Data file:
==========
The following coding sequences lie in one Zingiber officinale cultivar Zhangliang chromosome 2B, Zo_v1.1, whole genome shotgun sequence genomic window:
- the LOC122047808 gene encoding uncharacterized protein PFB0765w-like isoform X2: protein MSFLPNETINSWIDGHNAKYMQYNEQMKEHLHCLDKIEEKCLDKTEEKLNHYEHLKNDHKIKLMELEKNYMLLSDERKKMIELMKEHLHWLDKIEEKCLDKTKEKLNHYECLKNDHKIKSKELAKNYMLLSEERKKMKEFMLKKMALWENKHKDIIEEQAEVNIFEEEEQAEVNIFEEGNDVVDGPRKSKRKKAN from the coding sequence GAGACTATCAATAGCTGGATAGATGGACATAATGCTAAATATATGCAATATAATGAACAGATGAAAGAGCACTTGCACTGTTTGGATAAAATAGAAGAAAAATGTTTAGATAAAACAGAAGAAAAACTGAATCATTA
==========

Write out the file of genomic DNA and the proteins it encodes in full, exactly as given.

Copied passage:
The following coding sequences lie in one Zingiber officinale cultivar Zhangliang chromosome 2B, Zo_v1.1, whole genome shotgun sequence genomic window:
- the LOC122047808 gene encoding uncharacterized protein PFB0765w-like isoform X2: protein MSFLPNETINSWIDGHNAKYMQYNEQMKEHLHCLDKIEEKCLDKTEEKLNHYEHLKNDHKIKLMELEKNYMLLSDERKKMIELMKEHLHWLDKIEEKCLDKTKEKLNHYECLKNDHKIKSKELAKNYMLLSEERKKMKEFMLKKMALWENKHKDIIEEQAEVNIFEEEEQAEVNIFEEGNDVVDGPRKSKRKKAN from the coding sequence GAGACTATCAATAGCTGGATAGATGGACATAATGCTAAATATATGCAATATAATGAACAGATGAAAGAGCACTTGCACTGTTTGGATAAAATAGAAGAAAAATGTTTAGATAAAACAGAAGAAAAACTGAATCATTA